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  • Mexican Minister of Foreign Affairs, Marcelo Ebrard, during his participation in a press conference at the National Palace in the country's capital. Mexico City, Mexico. November 17, 2020.

    Mexican Minister of Foreign Affairs, Marcelo Ebrard, during his participation in a press conference at the National Palace in the country's capital. Mexico City, Mexico. November 17, 2020. | Photo: EFE/Office of the Mexican Presidency

Published 17 November 2020
Opinion

Marcelo Ebrard, Mexican Secretary of Foreign Relations, reported on the progress to date in creating a Latin American and Caribbean space agency.

The Mexican Foreign Minister held a virtual meeting on the creation of a Latin American and Caribbean Space Agency with his counterparts from Bolivia, Rogelio Mayta; from Ecuador, Luis Benigno Gallegos; the executive director of the National Commission for Space Activities of Argentina; Raúl Kulichevsky, and representatives from Paraguay, Colombia, El Salvador, and Peru, along with other regional organizations.

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Ebrard discussed the invitation brought forward from Mexico and Argentina to lay the foundations for a regional space agency's constitution among interested nations. A declaration on the cooperation mechanism's constitution was already signed on October 9, within the framework of the UN World Space Week.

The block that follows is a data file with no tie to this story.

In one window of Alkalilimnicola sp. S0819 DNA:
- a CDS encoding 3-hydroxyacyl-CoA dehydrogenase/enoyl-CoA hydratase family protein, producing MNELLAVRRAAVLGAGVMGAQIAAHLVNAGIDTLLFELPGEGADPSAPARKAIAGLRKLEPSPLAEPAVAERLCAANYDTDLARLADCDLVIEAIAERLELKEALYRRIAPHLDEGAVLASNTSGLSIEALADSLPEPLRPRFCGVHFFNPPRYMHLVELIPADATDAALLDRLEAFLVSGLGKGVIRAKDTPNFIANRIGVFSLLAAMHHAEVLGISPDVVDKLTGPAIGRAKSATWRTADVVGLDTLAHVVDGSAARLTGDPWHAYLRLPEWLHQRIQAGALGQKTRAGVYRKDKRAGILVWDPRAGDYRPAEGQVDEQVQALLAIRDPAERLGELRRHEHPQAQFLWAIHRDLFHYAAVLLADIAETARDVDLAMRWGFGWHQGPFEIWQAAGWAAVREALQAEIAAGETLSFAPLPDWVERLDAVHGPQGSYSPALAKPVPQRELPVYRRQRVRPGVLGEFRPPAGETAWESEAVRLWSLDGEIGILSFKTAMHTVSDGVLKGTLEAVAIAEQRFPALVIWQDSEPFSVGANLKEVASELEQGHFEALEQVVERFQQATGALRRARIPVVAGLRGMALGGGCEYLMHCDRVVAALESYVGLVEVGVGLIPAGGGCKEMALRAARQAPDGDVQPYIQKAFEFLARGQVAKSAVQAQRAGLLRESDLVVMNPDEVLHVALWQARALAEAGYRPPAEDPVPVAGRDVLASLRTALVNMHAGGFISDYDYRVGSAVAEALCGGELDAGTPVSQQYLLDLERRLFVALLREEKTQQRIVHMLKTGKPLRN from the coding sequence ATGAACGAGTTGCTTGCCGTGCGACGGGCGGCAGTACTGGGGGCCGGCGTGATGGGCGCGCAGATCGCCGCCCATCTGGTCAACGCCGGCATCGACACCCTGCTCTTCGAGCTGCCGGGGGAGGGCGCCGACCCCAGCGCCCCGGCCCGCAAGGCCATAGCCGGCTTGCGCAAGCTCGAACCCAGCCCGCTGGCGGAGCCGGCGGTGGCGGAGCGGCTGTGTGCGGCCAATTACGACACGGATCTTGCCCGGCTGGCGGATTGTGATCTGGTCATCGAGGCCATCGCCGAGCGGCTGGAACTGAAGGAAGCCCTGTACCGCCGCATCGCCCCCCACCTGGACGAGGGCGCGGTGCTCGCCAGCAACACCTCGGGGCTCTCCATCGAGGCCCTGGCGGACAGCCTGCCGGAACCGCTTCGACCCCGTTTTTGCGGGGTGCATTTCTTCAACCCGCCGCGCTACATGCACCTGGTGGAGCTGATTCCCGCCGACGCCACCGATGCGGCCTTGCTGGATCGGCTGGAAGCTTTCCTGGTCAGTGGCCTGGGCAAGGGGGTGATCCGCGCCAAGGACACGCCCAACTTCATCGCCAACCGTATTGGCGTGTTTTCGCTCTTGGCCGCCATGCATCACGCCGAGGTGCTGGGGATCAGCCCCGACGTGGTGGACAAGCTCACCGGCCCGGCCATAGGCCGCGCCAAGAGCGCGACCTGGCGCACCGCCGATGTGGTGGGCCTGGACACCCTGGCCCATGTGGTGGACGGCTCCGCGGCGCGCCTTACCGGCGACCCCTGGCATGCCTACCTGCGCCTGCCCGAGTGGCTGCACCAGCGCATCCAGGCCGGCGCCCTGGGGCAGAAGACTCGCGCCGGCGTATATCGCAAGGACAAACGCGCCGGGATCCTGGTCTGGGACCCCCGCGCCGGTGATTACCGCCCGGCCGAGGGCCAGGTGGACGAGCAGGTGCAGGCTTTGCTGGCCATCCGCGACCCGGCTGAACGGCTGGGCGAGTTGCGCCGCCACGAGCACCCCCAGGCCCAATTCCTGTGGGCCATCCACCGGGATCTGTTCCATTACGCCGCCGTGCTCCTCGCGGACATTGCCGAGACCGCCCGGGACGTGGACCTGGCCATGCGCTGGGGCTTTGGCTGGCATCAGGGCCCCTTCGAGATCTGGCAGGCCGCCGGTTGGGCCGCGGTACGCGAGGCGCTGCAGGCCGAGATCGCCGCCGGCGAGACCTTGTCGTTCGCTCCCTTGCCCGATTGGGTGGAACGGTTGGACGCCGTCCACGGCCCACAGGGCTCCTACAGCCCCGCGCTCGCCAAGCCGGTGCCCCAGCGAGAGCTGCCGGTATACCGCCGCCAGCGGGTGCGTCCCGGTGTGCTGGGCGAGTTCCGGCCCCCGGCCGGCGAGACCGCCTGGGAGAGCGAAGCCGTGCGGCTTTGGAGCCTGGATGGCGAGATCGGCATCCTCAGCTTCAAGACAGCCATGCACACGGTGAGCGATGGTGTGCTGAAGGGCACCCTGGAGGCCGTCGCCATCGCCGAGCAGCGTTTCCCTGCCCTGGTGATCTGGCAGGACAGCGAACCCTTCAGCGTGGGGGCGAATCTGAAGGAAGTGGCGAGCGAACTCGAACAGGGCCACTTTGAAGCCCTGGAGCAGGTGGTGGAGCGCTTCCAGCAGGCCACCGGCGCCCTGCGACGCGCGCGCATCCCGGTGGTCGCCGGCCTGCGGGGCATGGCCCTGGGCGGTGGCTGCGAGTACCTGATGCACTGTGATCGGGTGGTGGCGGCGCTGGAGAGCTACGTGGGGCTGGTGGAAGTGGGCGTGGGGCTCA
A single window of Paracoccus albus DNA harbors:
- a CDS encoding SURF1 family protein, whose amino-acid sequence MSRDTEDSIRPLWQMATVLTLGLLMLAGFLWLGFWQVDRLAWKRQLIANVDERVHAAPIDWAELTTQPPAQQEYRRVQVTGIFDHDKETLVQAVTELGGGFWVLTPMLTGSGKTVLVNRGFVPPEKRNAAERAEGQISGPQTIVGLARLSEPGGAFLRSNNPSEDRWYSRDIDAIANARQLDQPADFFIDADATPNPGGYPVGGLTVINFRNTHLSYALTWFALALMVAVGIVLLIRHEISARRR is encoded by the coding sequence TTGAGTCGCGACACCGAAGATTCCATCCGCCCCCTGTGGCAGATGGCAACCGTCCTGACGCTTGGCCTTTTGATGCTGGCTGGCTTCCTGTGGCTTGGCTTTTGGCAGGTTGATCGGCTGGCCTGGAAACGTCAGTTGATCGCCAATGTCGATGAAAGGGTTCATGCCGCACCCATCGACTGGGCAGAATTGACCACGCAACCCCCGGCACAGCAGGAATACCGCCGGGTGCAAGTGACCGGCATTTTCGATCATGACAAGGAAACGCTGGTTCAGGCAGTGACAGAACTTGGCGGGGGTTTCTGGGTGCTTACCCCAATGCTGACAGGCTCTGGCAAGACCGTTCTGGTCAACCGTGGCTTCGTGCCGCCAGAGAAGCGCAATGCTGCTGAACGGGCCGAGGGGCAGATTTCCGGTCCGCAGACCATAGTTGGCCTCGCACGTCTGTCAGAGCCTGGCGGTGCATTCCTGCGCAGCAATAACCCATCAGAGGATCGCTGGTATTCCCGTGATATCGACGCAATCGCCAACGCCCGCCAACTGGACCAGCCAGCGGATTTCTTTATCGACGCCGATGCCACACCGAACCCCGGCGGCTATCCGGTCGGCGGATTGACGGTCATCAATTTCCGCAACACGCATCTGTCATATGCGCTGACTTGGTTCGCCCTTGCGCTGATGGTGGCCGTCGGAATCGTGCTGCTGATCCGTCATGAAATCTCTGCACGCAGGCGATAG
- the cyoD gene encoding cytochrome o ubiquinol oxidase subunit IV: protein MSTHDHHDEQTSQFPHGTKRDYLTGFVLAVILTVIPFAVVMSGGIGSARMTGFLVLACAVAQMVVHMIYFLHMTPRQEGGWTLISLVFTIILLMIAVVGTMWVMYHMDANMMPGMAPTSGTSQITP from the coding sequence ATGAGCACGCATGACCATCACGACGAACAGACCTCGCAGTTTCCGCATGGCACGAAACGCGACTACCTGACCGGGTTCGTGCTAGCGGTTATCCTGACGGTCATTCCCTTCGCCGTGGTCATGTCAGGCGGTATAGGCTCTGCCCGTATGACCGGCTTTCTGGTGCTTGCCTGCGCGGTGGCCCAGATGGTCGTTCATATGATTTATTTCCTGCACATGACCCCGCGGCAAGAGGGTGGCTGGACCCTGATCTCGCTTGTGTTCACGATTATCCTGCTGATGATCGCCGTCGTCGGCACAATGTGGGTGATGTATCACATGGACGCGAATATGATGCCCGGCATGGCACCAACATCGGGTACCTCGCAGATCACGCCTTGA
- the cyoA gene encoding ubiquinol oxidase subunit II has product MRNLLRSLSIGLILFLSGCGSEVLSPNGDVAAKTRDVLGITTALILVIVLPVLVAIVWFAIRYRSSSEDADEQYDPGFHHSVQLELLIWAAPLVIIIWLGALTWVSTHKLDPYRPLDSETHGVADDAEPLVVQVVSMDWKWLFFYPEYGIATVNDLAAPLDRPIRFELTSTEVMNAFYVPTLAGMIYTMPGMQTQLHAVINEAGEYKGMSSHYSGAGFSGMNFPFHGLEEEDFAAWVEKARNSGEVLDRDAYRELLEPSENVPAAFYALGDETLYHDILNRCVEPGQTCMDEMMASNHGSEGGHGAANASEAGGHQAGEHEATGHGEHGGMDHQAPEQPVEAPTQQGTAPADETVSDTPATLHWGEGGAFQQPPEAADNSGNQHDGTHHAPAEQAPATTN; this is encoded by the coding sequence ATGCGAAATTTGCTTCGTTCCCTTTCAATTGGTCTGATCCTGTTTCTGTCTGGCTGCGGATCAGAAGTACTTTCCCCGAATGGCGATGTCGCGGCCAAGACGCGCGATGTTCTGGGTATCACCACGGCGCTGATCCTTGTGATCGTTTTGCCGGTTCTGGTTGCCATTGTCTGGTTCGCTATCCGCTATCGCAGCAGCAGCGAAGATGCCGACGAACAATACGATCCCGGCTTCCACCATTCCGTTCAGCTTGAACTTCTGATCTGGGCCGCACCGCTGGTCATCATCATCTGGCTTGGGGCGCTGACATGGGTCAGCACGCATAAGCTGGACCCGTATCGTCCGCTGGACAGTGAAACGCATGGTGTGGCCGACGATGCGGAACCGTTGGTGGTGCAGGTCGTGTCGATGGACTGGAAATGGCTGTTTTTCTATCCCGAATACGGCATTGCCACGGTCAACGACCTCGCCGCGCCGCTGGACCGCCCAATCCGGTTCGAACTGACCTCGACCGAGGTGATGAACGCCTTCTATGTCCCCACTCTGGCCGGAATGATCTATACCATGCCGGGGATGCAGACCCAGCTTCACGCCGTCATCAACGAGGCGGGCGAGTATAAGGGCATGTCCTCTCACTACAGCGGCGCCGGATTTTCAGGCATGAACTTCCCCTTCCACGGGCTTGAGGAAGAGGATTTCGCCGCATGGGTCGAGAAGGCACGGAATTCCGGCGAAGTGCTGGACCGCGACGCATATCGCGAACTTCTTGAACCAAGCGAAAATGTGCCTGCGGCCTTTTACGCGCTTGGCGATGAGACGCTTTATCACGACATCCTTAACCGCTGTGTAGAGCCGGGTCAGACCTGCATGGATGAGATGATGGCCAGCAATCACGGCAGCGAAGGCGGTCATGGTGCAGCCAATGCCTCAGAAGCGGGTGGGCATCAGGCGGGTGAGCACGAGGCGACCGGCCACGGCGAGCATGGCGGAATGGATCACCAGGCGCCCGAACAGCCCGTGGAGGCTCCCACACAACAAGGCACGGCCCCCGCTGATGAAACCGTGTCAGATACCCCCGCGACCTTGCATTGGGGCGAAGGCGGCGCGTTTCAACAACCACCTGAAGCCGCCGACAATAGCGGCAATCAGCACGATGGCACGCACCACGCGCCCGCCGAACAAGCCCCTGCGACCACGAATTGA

Ebrard insisted on the significance of that declaration, stating that if Latin America and the Caribbean do not participate in the space race, it will be very likely the region's countries will have more disadvantages in the fields of science and technology, translating into competitive weaknesses and other inabilities to solve social welfare problems.

"The Latin American and Caribbean Space Agency advances: Bolivia, Ecuador, El Salvador, and Paraguay join. Colombia and Peru also participated as observers. We are already - with Argentina and Mexico - 8 nations building ALCE by 2021. We grew four times in one month."
He said that this integration of Latin American and Caribbean nations would make it possible to jointly build small, medium, and large satellites, share the space segment infrastructure, and develop earth stations and terminal equipment, with significant economies of scale.

The declaration is the product of the agreements reached at the Latin American and Caribbean Space Encounter, held on July 2, 2020, a part of Mexico's Work Plan in its capacity as president pro tempore of the Community of Latin American and Caribbean States (CELAC).
 
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